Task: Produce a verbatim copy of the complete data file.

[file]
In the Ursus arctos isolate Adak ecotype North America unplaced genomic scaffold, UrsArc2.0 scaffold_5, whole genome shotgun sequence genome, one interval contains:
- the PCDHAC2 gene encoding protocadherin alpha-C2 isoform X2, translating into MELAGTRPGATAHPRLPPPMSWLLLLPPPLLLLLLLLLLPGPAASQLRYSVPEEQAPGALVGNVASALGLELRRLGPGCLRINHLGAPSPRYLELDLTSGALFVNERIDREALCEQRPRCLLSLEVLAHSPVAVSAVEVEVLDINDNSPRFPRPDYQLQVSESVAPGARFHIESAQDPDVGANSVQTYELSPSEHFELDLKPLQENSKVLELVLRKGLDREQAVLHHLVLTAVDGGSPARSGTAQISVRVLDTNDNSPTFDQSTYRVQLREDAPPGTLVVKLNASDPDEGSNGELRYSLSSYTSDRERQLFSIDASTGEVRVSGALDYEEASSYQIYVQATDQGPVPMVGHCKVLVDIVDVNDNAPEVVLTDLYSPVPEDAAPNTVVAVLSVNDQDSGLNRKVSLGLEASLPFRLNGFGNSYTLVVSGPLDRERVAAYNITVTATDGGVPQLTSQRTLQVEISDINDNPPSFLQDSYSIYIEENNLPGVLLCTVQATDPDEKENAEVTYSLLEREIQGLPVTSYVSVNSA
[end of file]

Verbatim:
In the Ursus arctos isolate Adak ecotype North America unplaced genomic scaffold, UrsArc2.0 scaffold_5, whole genome shotgun sequence genome, one interval contains:
- the PCDHAC2 gene encoding protocadherin alpha-C2 isoform X2, translating into MELAGTRPGATAHPRLPPPMSWLLLLPPPLLLLLLLLLLPGPAASQLRYSVPEEQAPGALVGNVASALGLELRRLGPGCLRINHLGAPSPRYLELDLTSGALFVNERIDREALCEQRPRCLLSLEVLAHSPVAVSAVEVEVLDINDNSPRFPRPDYQLQVSESVAPGARFHIESAQDPDVGANSVQTYELSPSEHFELDLKPLQENSKVLELVLRKGLDREQAVLHHLVLTAVDGGSPARSGTAQISVRVLDTNDNSPTFDQSTYRVQLREDAPPGTLVVKLNASDPDEGSNGELRYSLSSYTSDRERQLFSIDASTGEVRVSGALDYEEASSYQIYVQATDQGPVPMVGHCKVLVDIVDVNDNAPEVVLTDLYSPVPEDAAPNTVVAVLSVNDQDSGLNRKVSLGLEASLPFRLNGFGNSYTLVVSGPLDRERVAAYNITVTATDGGVPQLTSQRTLQVEISDINDNPPSFLQDSYSIYIEENNLPGVLLCTVQATDPDEKENAEVTYSLLEREIQGLPVTSYVSVNSA